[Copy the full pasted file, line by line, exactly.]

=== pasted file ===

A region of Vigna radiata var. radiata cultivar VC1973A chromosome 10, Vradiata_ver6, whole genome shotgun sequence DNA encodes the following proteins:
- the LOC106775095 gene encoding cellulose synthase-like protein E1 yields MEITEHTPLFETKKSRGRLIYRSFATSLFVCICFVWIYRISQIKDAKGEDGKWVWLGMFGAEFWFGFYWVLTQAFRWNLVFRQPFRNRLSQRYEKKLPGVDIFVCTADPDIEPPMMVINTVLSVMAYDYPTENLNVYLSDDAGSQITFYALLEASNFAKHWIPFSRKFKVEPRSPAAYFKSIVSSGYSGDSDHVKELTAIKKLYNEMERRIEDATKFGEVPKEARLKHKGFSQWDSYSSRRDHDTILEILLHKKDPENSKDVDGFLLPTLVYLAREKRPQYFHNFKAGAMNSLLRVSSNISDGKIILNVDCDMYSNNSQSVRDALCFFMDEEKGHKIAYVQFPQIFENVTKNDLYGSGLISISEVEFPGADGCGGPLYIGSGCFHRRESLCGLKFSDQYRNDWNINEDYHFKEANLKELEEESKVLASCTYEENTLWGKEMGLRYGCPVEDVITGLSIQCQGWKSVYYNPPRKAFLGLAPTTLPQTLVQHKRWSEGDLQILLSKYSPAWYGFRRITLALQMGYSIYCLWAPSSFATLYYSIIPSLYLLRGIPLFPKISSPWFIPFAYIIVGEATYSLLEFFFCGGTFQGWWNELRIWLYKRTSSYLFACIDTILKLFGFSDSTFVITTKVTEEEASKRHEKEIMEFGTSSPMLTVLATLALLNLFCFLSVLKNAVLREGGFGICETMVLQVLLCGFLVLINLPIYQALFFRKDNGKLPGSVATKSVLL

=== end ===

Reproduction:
A region of Vigna radiata var. radiata cultivar VC1973A chromosome 10, Vradiata_ver6, whole genome shotgun sequence DNA encodes the following proteins:
- the LOC106775095 gene encoding cellulose synthase-like protein E1 yields MEITEHTPLFETKKSRGRLIYRSFATSLFVCICFVWIYRISQIKDAKGEDGKWVWLGMFGAEFWFGFYWVLTQAFRWNLVFRQPFRNRLSQRYEKKLPGVDIFVCTADPDIEPPMMVINTVLSVMAYDYPTENLNVYLSDDAGSQITFYALLEASNFAKHWIPFSRKFKVEPRSPAAYFKSIVSSGYSGDSDHVKELTAIKKLYNEMERRIEDATKFGEVPKEARLKHKGFSQWDSYSSRRDHDTILEILLHKKDPENSKDVDGFLLPTLVYLAREKRPQYFHNFKAGAMNSLLRVSSNISDGKIILNVDCDMYSNNSQSVRDALCFFMDEEKGHKIAYVQFPQIFENVTKNDLYGSGLISISEVEFPGADGCGGPLYIGSGCFHRRESLCGLKFSDQYRNDWNINEDYHFKEANLKELEEESKVLASCTYEENTLWGKEMGLRYGCPVEDVITGLSIQCQGWKSVYYNPPRKAFLGLAPTTLPQTLVQHKRWSEGDLQILLSKYSPAWYGFRRITLALQMGYSIYCLWAPSSFATLYYSIIPSLYLLRGIPLFPKISSPWFIPFAYIIVGEATYSLLEFFFCGGTFQGWWNELRIWLYKRTSSYLFACIDTILKLFGFSDSTFVITTKVTEEEASKRHEKEIMEFGTSSPMLTVLATLALLNLFCFLSVLKNAVLREGGFGICETMVLQVLLCGFLVLINLPIYQALFFRKDNGKLPGSVATKSVLL